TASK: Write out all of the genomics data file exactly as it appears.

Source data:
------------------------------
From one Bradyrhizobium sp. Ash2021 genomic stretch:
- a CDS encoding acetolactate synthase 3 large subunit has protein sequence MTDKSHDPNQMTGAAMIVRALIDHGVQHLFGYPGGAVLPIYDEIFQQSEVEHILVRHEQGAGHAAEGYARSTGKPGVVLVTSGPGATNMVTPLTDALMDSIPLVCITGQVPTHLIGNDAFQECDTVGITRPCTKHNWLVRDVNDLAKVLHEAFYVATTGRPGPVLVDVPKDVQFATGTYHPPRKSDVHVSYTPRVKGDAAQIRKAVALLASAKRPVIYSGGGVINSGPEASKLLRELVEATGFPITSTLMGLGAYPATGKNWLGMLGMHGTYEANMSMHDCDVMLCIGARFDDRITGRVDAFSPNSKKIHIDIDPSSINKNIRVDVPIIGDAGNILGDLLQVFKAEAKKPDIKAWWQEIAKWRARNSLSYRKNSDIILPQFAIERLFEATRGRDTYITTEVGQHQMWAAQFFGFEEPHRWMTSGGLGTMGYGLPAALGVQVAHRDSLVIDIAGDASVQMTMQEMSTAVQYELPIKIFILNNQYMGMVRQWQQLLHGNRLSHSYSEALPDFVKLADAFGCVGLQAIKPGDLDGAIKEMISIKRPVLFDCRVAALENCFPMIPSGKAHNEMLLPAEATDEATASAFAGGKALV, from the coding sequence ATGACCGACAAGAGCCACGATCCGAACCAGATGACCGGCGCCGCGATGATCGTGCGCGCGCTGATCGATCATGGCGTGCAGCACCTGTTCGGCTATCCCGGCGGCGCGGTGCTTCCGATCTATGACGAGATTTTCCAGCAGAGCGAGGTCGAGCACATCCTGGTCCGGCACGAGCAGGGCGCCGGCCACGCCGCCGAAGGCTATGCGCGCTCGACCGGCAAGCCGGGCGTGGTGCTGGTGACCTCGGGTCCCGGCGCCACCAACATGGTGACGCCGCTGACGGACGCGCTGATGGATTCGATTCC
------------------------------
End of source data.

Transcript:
From one Bradyrhizobium sp. Ash2021 genomic stretch:
- a CDS encoding acetolactate synthase 3 large subunit has protein sequence MTDKSHDPNQMTGAAMIVRALIDHGVQHLFGYPGGAVLPIYDEIFQQSEVEHILVRHEQGAGHAAEGYARSTGKPGVVLVTSGPGATNMVTPLTDALMDSIPLVCITGQVPTHLIGNDAFQECDTVGITRPCTKHNWLVRDVNDLAKVLHEAFYVATTGRPGPVLVDVPKDVQFATGTYHPPRKSDVHVSYTPRVKGDAAQIRKAVALLASAKRPVIYSGGGVINSGPEASKLLRELVEATGFPITSTLMGLGAYPATGKNWLGMLGMHGTYEANMSMHDCDVMLCIGARFDDRITGRVDAFSPNSKKIHIDIDPSSINKNIRVDVPIIGDAGNILGDLLQVFKAEAKKPDIKAWWQEIAKWRARNSLSYRKNSDIILPQFAIERLFEATRGRDTYITTEVGQHQMWAAQFFGFEEPHRWMTSGGLGTMGYGLPAALGVQVAHRDSLVIDIAGDASVQMTMQEMSTAVQYELPIKIFILNNQYMGMVRQWQQLLHGNRLSHSYSEALPDFVKLADAFGCVGLQAIKPGDLDGAIKEMISIKRPVLFDCRVAALENCFPMIPSGKAHNEMLLPAEATDEATASAFAGGKALV, from the coding sequence ATGACCGACAAGAGCCACGATCCGAACCAGATGACCGGCGCCGCGATGATCGTGCGCGCGCTGATCGATCATGGCGTGCAGCACCTGTTCGGCTATCCCGGCGGCGCGGTGCTTCCGATCTATGACGAGATTTTCCAGCAGAGCGAGGTCGAGCACATCCTGGTCCGGCACGAGCAGGGCGCCGGCCACGCCGCCGAAGGCTATGCGCGCTCGACCGGCAAGCCGGGCGTGGTGCTGGTGACCTCGGGTCCCGGCGCCACCAACATGGTGACGCCGCTGACGGACGCGCTGATGGATTCGATTCC